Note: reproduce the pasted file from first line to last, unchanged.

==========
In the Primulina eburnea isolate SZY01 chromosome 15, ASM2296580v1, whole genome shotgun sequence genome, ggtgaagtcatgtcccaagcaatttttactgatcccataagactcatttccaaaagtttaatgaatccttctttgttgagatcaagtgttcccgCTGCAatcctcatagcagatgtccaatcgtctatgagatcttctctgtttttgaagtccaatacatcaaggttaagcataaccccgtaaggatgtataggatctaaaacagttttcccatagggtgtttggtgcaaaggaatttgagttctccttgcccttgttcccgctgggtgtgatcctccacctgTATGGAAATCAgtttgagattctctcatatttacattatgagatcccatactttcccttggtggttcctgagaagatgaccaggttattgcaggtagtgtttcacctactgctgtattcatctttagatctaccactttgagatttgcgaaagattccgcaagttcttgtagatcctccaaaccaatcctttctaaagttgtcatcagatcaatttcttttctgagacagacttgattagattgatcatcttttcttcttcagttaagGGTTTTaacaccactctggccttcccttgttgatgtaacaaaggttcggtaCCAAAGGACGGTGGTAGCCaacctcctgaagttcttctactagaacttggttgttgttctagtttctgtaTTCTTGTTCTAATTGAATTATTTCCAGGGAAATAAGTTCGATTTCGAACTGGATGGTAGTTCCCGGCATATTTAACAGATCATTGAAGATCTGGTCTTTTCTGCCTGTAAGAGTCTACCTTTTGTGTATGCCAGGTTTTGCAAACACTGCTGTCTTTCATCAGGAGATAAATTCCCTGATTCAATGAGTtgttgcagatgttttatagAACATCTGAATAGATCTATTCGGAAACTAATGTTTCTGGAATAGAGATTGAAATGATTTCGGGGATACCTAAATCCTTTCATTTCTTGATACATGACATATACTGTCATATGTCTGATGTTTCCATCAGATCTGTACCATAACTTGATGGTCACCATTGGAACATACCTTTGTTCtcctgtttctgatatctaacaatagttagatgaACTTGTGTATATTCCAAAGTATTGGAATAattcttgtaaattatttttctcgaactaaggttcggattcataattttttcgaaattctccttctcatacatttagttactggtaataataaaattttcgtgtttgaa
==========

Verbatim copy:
In the Primulina eburnea isolate SZY01 chromosome 15, ASM2296580v1, whole genome shotgun sequence genome, ggtgaagtcatgtcccaagcaatttttactgatcccataagactcatttccaaaagtttaatgaatccttctttgttgagatcaagtgttcccgCTGCAatcctcatagcagatgtccaatcgtctatgagatcttctctgtttttgaagtccaatacatcaaggttaagcataaccccgtaaggatgtataggatctaaaacagttttcccatagggtgtttggtgcaaaggaatttgagttctccttgcccttgttcccgctgggtgtgatcctccacctgTATGGAAATCAgtttgagattctctcatatttacattatgagatcccatactttcccttggtggttcctgagaagatgaccaggttattgcaggtagtgtttcacctactgctgtattcatctttagatctaccactttgagatttgcgaaagattccgcaagttcttgtagatcctccaaaccaatcctttctaaagttgtcatcagatcaatttcttttctgagacagacttgattagattgatcatcttttcttcttcagttaagGGTTTTaacaccactctggccttcccttgttgatgtaacaaaggttcggtaCCAAAGGACGGTGGTAGCCaacctcctgaagttcttctactagaacttggttgttgttctagtttctgtaTTCTTGTTCTAATTGAATTATTTCCAGGGAAATAAGTTCGATTTCGAACTGGATGGTAGTTCCCGGCATATTTAACAGATCATTGAAGATCTGGTCTTTTCTGCCTGTAAGAGTCTACCTTTTGTGTATGCCAGGTTTTGCAAACACTGCTGTCTTTCATCAGGAGATAAATTCCCTGATTCAATGAGTtgttgcagatgttttatagAACATCTGAATAGATCTATTCGGAAACTAATGTTTCTGGAATAGAGATTGAAATGATTTCGGGGATACCTAAATCCTTTCATTTCTTGATACATGACATATACTGTCATATGTCTGATGTTTCCATCAGATCTGTACCATAACTTGATGGTCACCATTGGAACATACCTTTGTTCtcctgtttctgatatctaacaatagttagatgaACTTGTGTATATTCCAAAGTATTGGAATAattcttgtaaattatttttctcgaactaaggttcggattcataattttttcgaaattctccttctcatacatttagttactggtaataataaaattttcgtgtttgaa